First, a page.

Santa Cruz, CA
This email address is being protected from spambots. You need JavaScript enabled to view it.
  Portland, OR
This email address is being protected from spambots. You need JavaScript enabled to view it.

Trout Creek Restoration

20130521 180504Client: Town of Truckee

Over the past 150 years, Trout Creek, a tributary to the Truckee River, has been impacted by development of the downtown, the railroad, and other land uses. These impacts have resulted in channelization and realignmentof Trout Creek, upsetting natural channel processes such as bed load movement, habitat creation, hydrology, and wildlife corridors through loss of riparian habitat. Despite past efforts to “control” Trout Creek, flooding has remained a significant problem. In addition, the biological and aesthetic value of the channel was degraded.

To reverse this trend, Waterways is engaged in a long-term effort to restore Trout Creek, a process that has included assessment and design of multiple project phases. The primary project objectives are to:

  •         Restore natural geomorphic function to lower Trout Creek and reduce fine sediment loads into the channel,
  •         Improve ecological function through riparian corridor restoration and enhancement of aquatic habitat,
  •         Improve water quality by treating local runoff from surrounding urban land uses,
  •         Provide 100-year flood protection through the project reach,
  •         Improve the recreational and aesthetic value of Trout Creek.

The entire study reach includes approximately one mile of Trout Creek divided into six reaches. Since 2008, Waterways has designed and implemented two phases of the project including a portion of Reach 1, which included replacing a channelized, concrete channel with a natural-bed channel three times larger, and Reach 3, which consisted of replacing a earthen trapezoidal ditch with a natural, meandering channel and greatly expanded floodplain. We are currently in the process of designing Reach 4 and 5 which includes approximately 2800 feet of restored channel and wet meadow habitat interspersed with sections of channel constrained by adjacent land uses.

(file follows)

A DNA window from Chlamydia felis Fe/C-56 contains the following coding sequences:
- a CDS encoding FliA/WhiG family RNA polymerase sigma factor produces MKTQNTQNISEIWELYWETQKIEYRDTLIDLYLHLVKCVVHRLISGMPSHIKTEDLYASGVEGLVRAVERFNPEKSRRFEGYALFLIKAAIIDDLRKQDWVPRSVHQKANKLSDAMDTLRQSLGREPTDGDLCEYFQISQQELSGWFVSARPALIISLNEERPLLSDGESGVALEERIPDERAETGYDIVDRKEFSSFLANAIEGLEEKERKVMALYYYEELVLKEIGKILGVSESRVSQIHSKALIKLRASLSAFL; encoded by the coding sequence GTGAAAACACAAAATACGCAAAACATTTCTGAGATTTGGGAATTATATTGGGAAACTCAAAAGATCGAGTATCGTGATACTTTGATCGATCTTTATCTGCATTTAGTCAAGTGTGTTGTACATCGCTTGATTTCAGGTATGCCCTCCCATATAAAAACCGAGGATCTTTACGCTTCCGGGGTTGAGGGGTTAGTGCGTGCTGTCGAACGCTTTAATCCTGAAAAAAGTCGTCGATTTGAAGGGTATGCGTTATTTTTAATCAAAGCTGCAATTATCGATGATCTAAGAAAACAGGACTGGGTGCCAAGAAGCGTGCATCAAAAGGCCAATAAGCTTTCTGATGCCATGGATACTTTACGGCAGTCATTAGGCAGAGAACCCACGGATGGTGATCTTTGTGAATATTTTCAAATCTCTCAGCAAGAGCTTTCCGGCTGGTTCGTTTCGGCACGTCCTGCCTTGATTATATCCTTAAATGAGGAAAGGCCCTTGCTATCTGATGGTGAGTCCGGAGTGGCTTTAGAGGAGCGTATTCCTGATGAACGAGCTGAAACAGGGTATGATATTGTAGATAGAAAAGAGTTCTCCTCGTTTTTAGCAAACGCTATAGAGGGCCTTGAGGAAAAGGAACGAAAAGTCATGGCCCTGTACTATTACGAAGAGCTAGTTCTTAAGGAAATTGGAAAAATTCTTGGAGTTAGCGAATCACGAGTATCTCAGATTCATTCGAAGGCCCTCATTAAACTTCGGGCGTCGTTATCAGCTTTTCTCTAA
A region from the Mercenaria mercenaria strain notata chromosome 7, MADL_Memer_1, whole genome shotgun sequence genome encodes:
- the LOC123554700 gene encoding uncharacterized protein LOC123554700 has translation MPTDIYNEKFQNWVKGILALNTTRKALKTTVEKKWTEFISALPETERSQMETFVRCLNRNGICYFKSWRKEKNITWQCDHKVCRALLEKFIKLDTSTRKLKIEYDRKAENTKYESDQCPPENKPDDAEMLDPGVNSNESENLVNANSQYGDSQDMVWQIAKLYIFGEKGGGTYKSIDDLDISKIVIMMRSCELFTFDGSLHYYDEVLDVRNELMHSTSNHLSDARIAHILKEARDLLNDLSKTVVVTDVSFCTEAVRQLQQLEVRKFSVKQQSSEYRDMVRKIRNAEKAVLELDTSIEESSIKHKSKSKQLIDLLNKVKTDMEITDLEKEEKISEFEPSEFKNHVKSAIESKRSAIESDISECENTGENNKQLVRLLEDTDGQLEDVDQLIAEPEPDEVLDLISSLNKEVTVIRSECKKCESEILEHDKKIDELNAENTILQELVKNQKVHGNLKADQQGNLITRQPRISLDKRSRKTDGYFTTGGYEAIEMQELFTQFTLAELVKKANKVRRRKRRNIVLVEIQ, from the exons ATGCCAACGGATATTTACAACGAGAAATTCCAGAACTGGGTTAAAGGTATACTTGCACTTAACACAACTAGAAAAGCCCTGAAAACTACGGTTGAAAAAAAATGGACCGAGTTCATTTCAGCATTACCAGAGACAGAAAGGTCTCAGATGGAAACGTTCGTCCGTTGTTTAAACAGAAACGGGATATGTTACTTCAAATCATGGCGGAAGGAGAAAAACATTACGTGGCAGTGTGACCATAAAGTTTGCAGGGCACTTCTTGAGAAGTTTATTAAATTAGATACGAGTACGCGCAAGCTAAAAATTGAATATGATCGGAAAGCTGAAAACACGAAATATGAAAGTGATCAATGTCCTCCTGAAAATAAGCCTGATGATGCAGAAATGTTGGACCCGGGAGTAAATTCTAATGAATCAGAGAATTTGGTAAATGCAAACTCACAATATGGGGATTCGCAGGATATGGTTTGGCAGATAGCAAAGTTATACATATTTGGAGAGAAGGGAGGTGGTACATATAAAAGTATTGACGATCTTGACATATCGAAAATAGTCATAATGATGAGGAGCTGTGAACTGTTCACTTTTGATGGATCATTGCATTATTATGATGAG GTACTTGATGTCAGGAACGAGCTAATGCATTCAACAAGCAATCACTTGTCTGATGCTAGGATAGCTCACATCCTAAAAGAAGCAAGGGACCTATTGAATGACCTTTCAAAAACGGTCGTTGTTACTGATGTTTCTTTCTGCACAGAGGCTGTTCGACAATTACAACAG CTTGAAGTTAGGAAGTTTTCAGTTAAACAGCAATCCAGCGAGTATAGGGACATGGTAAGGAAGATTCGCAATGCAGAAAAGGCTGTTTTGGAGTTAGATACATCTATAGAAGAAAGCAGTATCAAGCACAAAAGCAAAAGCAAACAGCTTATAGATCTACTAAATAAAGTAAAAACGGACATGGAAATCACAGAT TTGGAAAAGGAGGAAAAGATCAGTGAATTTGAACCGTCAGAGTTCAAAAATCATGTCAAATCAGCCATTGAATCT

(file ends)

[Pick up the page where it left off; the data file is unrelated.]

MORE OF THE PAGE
The entire project site has been highly modified and is constrained by adjacent developments, road crossings, and utilities. These challenges are being met through property acquisition and a reach-scale re-imagining of both the planform and profile alignment of each reach to maximize the creation of low gradient, wet meadow habitats that provide both ecological uplift and flood control and water quality benefits to this highly urbanized tributary to the Truckee River.

Image Gallery

View the embedded image gallery online at: